India’s elderly cut back on essentials, dip into savings as inflation bites
Compelled to cut down on essential items and dip into their depleting savings, India’s elderly population is facing increasingly abrasive inflation as it becomes a battle for survival.
The country’s retail headline inflation rose to an eight-year high of 7.79 per cent in April, while the average interest rate on term deposits fell to an average 6 per cent from 8.5 in three years, and pensioners switched to risky equities and mutual funds.
Sixty-year-old Delhi-based Goutam Dutta and his wife Sumita Roy are an example, facing the brunt of inflation as it erodes their pockets, changing the way they commute and shop for groceries.
“I used to ride my scooter, but now I have abandoned that because of so high a petrol [price] hike that we cannot afford,” said 58-year-old Roy, who took voluntary retirement more than a decade ago. “So we mostly walk or take public transport.”
Dutta was a diamond businessman while Roy was an employee at Tata Steel before she too retired. Their only source of income is a small pension Roy received. However, this will dry up within a few years, making the couple completely dependent on their gradually diminishing savings.
The economic strain caused by rising inflation is not only experienced by Dutta and Roy but also on a larger scale by the country, especially by those who survive on meagre pensions or lean savings.
Monthly expenses have gone up by nearly 20 per cent in the last few months after a rise in the price of vegetables and fuel and other costs, said Saurabh Bhagat, director at Delhi-based Sheows Old Age Home, a charity that runs three old age homes catering to more than 400.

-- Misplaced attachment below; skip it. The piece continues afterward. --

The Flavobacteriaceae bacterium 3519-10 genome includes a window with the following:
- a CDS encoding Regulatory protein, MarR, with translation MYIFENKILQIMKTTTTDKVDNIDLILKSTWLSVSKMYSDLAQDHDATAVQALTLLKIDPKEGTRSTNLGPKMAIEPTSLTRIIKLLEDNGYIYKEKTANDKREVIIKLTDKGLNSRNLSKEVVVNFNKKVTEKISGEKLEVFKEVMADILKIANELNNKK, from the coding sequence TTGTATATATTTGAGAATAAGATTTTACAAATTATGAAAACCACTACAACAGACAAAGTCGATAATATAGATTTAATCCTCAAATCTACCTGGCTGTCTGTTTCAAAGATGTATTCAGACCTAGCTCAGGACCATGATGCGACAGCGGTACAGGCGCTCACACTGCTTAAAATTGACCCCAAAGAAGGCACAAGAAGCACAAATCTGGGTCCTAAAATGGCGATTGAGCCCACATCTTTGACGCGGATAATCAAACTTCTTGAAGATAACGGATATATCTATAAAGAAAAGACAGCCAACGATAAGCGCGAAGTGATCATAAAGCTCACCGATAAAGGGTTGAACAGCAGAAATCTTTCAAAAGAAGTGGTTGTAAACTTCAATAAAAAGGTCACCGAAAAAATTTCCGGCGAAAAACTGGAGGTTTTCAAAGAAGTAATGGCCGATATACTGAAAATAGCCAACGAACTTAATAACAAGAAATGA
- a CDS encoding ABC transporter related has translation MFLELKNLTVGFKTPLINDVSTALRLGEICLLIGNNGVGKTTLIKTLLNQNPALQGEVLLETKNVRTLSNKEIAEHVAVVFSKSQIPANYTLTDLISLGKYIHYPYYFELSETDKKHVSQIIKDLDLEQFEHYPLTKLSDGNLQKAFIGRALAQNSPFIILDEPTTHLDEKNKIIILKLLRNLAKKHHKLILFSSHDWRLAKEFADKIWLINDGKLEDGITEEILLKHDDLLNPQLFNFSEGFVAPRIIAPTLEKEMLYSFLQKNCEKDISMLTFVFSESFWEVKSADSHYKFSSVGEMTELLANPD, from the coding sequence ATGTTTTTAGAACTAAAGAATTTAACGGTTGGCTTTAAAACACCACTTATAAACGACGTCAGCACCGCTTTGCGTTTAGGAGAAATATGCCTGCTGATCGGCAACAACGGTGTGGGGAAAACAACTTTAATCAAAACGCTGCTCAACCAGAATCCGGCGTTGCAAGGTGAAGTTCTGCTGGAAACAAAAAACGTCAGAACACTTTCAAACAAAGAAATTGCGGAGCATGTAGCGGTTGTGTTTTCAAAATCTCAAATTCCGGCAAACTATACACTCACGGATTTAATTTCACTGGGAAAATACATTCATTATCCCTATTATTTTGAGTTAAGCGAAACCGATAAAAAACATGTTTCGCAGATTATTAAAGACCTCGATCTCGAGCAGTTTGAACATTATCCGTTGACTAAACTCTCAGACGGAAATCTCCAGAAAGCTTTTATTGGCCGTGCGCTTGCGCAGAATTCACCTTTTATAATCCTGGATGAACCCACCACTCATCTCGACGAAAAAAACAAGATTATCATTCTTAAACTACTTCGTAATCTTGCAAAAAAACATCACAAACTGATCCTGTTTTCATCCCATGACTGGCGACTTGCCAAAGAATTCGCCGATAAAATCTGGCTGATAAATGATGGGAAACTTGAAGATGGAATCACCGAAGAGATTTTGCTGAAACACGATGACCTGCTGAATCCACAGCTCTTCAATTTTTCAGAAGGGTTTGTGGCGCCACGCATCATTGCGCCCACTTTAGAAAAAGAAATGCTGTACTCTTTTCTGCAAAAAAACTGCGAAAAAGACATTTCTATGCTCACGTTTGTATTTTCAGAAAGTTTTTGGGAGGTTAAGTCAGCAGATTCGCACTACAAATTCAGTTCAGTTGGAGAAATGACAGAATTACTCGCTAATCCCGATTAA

“A common man cannot think of buying even an apple. An apple was a... you know, has become an expensive thing to buy. Fruits are now expensive items. How do you expect the elderly to get those things when even the younger generation does not,” said Bhagat.
However, according to an economist, there could be a way to alleviate the pressure.
“When a basic thing like energy is taxed, it has a cascading effect on all prices. So, if you lower energy prices other prices will also come down,” said Delhi-based economist Arun Kumar.
Prices of food items, comprising nearly half of the consumer price index, have shot up with wheat, edible oil, vegetables, fruit, meat and tea prices up 10-25 per cent in a year, while cooking gas and petrol prices have climbed by more than 40 per cent.
India’s gross savings rate is estimated to fall around 30 per cent of GDP in fiscal year 2021/22 ending in March, from more than 32 per cent before the pandemic as people have been forced to dip into their savings to maintain their standard of living.